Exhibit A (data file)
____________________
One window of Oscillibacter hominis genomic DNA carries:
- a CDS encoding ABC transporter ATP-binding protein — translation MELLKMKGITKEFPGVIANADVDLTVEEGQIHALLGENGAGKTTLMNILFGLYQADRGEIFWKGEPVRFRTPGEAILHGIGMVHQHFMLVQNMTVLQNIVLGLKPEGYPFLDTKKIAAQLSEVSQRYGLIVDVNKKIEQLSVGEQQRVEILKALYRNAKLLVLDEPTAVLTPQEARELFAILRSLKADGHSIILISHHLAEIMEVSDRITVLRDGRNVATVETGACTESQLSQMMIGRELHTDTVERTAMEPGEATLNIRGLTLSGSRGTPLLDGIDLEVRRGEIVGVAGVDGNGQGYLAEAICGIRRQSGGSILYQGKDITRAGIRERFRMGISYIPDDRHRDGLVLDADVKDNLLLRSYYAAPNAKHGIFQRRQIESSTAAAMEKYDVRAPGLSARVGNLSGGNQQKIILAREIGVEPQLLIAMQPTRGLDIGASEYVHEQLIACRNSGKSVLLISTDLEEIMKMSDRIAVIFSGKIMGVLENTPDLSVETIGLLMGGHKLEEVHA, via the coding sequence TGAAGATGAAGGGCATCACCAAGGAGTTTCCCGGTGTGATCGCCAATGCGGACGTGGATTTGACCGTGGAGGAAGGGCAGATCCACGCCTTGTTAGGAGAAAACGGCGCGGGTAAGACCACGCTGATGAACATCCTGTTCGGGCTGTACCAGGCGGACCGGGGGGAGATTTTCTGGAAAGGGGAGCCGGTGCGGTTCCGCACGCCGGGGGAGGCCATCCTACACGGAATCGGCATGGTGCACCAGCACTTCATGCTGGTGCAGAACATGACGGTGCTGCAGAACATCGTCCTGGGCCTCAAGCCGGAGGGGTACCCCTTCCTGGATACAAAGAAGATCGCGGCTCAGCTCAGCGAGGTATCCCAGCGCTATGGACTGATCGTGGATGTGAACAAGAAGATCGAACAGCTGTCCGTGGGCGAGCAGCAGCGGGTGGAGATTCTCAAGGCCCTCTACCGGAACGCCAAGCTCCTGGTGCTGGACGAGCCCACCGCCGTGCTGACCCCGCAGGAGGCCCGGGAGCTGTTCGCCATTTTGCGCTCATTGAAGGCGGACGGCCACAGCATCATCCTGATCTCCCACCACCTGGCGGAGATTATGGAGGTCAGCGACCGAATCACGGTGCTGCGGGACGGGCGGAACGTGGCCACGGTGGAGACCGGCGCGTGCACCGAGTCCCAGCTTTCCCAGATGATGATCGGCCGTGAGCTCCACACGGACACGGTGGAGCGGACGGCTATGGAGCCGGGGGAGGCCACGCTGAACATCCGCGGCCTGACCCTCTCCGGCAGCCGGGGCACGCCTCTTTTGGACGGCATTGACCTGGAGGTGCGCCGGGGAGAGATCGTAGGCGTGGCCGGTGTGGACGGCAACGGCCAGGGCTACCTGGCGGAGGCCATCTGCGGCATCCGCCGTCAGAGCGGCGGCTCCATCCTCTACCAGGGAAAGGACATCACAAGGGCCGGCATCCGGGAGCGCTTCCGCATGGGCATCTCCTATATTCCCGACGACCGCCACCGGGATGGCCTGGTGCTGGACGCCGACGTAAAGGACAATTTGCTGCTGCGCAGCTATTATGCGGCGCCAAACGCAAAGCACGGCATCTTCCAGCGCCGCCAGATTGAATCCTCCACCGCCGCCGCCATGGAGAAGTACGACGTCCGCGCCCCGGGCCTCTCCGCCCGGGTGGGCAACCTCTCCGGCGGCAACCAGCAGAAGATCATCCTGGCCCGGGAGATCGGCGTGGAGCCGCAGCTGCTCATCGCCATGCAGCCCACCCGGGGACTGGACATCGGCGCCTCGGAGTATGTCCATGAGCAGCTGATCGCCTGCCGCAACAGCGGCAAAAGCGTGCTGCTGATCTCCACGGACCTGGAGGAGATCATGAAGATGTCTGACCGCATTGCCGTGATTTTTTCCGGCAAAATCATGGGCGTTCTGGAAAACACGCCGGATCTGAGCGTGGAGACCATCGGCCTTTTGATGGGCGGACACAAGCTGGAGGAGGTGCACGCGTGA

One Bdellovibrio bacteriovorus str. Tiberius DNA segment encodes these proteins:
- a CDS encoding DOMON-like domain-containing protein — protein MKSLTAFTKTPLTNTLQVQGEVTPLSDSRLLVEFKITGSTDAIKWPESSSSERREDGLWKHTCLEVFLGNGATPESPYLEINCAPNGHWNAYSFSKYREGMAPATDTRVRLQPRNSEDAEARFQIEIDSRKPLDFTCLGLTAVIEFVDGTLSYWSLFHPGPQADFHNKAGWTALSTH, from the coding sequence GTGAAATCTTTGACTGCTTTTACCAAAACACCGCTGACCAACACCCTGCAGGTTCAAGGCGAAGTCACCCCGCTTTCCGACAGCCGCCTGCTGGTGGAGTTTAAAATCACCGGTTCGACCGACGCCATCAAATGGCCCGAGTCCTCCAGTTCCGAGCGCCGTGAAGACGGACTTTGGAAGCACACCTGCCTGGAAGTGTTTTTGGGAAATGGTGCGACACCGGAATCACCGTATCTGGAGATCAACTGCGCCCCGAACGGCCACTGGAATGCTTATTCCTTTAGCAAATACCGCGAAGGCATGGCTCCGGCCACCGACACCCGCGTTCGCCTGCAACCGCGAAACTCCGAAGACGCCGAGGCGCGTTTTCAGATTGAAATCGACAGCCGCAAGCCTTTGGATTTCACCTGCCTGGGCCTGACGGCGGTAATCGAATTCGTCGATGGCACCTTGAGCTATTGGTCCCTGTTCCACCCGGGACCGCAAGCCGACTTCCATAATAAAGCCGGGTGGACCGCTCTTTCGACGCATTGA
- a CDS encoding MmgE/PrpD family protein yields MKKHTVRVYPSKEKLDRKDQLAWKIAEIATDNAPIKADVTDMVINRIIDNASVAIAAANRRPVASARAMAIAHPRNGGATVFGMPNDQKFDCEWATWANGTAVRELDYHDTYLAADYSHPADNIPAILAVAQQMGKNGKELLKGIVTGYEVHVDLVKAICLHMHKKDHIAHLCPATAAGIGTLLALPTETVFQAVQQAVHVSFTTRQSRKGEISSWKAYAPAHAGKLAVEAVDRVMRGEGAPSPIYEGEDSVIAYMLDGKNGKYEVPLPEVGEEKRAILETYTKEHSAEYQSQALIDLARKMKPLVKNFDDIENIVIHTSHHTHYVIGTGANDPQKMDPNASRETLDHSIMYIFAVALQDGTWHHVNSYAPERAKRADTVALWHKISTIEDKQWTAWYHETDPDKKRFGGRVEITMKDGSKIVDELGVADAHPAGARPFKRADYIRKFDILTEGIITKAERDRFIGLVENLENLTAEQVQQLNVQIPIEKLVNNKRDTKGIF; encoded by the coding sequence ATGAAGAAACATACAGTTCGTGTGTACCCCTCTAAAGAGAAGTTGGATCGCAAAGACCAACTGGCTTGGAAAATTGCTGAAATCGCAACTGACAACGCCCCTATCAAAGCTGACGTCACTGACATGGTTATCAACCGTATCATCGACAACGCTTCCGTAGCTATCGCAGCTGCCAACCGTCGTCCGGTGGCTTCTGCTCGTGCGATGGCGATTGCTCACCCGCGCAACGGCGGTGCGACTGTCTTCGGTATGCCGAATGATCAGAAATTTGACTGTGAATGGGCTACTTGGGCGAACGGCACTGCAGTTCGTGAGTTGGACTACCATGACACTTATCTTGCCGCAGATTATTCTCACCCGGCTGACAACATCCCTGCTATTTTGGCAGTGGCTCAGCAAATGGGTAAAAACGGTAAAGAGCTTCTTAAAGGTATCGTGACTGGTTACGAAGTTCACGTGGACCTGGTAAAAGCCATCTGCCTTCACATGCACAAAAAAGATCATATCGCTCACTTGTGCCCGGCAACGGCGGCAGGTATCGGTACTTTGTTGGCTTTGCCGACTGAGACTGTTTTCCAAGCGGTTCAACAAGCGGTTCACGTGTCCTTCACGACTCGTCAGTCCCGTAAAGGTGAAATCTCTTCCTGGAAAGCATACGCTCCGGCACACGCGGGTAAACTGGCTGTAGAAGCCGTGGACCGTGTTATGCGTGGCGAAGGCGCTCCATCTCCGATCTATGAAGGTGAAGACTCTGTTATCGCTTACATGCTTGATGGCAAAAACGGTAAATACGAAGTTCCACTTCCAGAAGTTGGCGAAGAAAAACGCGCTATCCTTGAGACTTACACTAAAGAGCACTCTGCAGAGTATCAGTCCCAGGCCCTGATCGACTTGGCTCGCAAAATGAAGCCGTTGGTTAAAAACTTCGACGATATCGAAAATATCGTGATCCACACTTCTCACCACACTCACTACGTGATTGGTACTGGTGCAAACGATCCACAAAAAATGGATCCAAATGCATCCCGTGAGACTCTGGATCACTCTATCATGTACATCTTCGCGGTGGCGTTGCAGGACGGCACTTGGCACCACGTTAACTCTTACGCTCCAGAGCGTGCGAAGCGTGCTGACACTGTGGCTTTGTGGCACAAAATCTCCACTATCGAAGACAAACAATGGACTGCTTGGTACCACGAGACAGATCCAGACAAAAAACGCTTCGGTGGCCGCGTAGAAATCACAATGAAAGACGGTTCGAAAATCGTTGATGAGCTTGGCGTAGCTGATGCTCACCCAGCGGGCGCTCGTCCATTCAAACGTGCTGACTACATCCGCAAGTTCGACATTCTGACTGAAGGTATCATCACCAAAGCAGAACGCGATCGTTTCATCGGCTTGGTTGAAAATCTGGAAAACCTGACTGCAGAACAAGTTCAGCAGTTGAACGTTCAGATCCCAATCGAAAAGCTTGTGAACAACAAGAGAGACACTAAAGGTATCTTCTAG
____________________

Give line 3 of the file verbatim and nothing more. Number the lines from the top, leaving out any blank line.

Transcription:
One Bdellovibrio bacteriovorus str. Tiberius DNA segment encodes these proteins: